Showing posts from 2018

Big News at Benetech (and for me!)

I am incredibly excited to let you know that earlier this month we announced that Betsy Beaumon , Benetech’s current president, will be taking over as CEO of Benetech. Betsy is a recognized social entrepreneur who has dedicated much of her career to changing the world with software. Our board and I are looking forward to Betsy leading Benetech to even greater impact. Under Betsy’s guidance, Benetech is developing new software for social good enterprises to connect communities with inclusive technology: Service Net: Reshaping the social safety net in human services to better connect people to the services they need.  Born Accessible: Working with publishers to ensure that any new ebook is accessible to people who read differently - with the goal of one day making Bookshare obsolete.  Connected Civil Society: Applying machine learning and computer vision to document human rights violations and promote accountability in Syria in collaboration with the UN.  Data for Inclusion:

Using Software and Data to Change the World

I had the honor to be the opening keynoter for the first-ever  Good Tech Fest , which was held in Detroit on May 22, 2018.  It was a blast to be with an entire conference full of social good software and data people from around the world. Using Software and Data to Change the World We are in an amazing time. Society is a buzz about new technology: artificial intelligence, machine learning, blockchain, autonomous cars, the surveillance state, and more. And then we take a time machine and journey into the past – no wait! It’s just the present day social good sector. It just seems like Y2K!  Probably like many of you, I feel like a time traveler when I’m asked constantly about what machine learning and blockchain can do for the communities we want to help, and the social enterprises that serve them. Of course we know that the questioner has no data to speak of and today’s answer is probably “nothing.” With a pronounced shrug. But wait, there’s a silver lining here. We have to

Bringing Millions of Books to Billions of People: Making the Book Truly Accessible

I believe in the power of books to change the world. That is not a particularly radical belief among librarians, but I hope to make you believe even more in the power of books. Literacy and access to knowledge underpins just about every social good, from education, to economic development, to health, to women’s empowerment, democracy and respect for human rights. Today, we are poised at a moment in time where we can transcend the limitations of past book technologies and bring the power of books to all humans. To bring the power of books to everybody on this planet, we must make books truly accessible. Love of the print book. It made me who I am. I’m a big fan of the printed book and always have been. However, as a technology, printed books come with serious challenges for some communities (like blind people) that technology can unlock. Consider the issues with printed books. First, they are place-based. In order to read a printed book, you must have physical access to it.  W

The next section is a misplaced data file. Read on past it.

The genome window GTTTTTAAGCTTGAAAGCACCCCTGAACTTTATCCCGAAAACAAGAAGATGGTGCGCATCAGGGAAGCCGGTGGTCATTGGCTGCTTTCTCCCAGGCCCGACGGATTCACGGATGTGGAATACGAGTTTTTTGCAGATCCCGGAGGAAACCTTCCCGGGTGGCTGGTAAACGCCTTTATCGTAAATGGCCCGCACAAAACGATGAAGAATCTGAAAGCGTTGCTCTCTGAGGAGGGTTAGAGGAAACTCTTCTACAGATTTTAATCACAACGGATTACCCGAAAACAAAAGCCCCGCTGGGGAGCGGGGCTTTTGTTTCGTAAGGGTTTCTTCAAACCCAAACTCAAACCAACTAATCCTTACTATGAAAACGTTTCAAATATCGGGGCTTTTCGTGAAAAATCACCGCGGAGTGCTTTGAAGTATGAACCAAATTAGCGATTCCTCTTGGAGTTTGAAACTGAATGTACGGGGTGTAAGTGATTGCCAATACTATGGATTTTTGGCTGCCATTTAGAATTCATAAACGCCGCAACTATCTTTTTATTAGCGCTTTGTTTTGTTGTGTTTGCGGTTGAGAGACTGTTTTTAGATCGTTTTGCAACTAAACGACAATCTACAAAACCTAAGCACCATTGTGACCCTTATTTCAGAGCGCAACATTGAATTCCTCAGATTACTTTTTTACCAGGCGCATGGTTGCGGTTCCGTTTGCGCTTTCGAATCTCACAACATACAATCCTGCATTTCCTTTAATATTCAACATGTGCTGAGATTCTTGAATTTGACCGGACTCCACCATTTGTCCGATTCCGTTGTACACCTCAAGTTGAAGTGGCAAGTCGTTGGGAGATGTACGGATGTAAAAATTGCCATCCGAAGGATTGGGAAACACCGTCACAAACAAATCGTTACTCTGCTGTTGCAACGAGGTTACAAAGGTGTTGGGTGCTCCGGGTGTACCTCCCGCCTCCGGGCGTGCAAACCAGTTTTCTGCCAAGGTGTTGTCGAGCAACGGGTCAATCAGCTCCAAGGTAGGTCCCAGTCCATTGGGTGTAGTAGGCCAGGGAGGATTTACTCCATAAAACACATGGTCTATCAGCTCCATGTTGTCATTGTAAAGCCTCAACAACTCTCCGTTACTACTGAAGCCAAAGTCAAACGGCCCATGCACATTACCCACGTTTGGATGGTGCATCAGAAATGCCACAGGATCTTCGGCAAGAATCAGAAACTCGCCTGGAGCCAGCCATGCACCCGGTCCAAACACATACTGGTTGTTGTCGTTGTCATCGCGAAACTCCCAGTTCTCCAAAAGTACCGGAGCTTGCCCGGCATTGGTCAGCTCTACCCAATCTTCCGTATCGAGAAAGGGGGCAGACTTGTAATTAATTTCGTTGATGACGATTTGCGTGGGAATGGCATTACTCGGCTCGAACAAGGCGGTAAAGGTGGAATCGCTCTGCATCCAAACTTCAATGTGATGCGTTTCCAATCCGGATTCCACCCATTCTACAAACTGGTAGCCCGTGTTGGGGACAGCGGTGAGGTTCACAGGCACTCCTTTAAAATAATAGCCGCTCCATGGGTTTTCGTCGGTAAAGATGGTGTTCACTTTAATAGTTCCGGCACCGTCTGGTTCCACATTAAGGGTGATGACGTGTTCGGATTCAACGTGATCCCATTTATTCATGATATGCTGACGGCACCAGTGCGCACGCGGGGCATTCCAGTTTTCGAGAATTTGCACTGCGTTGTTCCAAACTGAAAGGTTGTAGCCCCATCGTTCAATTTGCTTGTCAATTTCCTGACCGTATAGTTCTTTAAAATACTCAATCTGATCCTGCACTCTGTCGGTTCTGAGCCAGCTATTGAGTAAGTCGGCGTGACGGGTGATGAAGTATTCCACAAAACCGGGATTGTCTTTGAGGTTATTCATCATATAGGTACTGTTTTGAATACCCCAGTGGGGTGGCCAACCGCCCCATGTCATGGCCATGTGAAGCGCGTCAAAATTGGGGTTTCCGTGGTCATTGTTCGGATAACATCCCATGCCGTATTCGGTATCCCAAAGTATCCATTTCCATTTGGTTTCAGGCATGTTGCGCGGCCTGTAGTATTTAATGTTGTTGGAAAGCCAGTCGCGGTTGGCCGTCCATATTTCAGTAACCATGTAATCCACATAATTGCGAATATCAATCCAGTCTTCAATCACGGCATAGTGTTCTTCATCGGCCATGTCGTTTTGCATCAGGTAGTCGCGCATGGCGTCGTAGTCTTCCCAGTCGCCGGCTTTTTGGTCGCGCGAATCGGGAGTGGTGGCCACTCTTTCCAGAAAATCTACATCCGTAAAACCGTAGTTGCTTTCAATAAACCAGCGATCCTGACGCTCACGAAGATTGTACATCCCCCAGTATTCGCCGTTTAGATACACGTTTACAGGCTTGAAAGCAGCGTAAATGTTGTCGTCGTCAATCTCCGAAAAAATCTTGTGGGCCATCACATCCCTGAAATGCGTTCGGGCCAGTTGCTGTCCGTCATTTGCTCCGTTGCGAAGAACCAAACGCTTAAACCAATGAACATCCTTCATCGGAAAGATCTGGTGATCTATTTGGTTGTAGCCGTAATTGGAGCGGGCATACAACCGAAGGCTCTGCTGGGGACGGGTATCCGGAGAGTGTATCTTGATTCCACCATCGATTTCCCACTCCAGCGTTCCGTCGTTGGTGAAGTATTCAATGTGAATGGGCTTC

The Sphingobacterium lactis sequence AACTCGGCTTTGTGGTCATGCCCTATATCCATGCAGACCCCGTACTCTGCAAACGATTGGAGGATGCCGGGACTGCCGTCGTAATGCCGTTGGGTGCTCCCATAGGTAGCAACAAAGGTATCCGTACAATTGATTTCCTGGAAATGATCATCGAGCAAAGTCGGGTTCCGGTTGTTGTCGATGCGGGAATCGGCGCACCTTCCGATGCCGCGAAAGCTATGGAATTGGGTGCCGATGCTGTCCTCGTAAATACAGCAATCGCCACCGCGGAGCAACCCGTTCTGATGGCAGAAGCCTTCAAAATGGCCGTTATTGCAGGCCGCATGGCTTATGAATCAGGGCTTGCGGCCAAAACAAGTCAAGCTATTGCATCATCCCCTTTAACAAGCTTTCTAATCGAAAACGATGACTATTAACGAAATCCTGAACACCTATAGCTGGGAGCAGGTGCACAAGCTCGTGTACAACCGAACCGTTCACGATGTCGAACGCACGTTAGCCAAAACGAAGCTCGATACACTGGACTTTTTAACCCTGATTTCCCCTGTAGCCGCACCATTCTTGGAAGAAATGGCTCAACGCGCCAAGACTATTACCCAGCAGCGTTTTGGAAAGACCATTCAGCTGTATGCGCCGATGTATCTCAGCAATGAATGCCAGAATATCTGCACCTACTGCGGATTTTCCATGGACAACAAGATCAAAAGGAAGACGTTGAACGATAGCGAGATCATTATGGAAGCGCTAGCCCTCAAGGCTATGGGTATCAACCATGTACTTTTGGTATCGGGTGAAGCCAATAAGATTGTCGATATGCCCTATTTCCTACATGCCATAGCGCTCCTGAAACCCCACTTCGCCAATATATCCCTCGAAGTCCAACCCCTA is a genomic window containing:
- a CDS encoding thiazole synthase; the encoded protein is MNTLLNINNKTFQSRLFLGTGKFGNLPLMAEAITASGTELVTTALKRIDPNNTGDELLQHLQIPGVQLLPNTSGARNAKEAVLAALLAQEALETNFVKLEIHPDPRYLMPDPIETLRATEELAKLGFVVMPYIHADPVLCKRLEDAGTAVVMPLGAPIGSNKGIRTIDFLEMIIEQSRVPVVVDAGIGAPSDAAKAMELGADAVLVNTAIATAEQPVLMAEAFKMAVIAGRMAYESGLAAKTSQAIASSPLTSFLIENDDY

Tribute to My Mentor

In honor of Gerry Davis, April 2018 My mentor passed away earlier this month. I have had the benefit of numerous mentors over my long career, but Gerry Davis was The Mentor. We worked together for over 35 years, from the very beginnings of my Silicon Valley career. Gerry’s incredible advice guided me along my entire path, and so many crucial turning points went well because of Gerry’s invaluable insight and guidance. Gerry was one of the earliest computer software attorneys, and even wrote one of the first   books on the subject . I could always count on Gerry to come up with a breakthrough idea that made something I dreamed about doing become a reality. He considered himself a “problem-solving lawyer” and warned me against getting involved with “problem-creating lawyers!” I am incredibly indebted to Gerry for so many reasons but want to highlight three in particular. First, Gerry turned me from a geek into a businessperson and entrepreneur. When I cofounded my first (suc

Jamila Hassoune, the Librarian of Marrakesh, announces a new Book Caravan

I've been privileged to meet so many awesome social entrepreneurs around the world, doing fabulous work without much recognition (and often, even less funding). Jamila Hassoune is one of those social entrepreneurs, and we share a love for books and the power of access to books. We've been in touch for almost fifteen years, and I met her in person in 2014 when I was attending the diplomatic conference that resulted in the Treaty of Marrakesh. She's known as the Librarian of Marrakesh,  in recognition of her dedication to books and her role as Morocco's first woman bookseller. She leads Book Caravans into Morocco's rural regions to share knowledge, books and history with students and women. She just sent me the announcement of her new Book Caravan: The 13th book caravan Under the theme: The valorization of our heritage is a responsibility of our present and our future. Jamila Hassoune is pleased to announce the 13th Edition of the book caravan from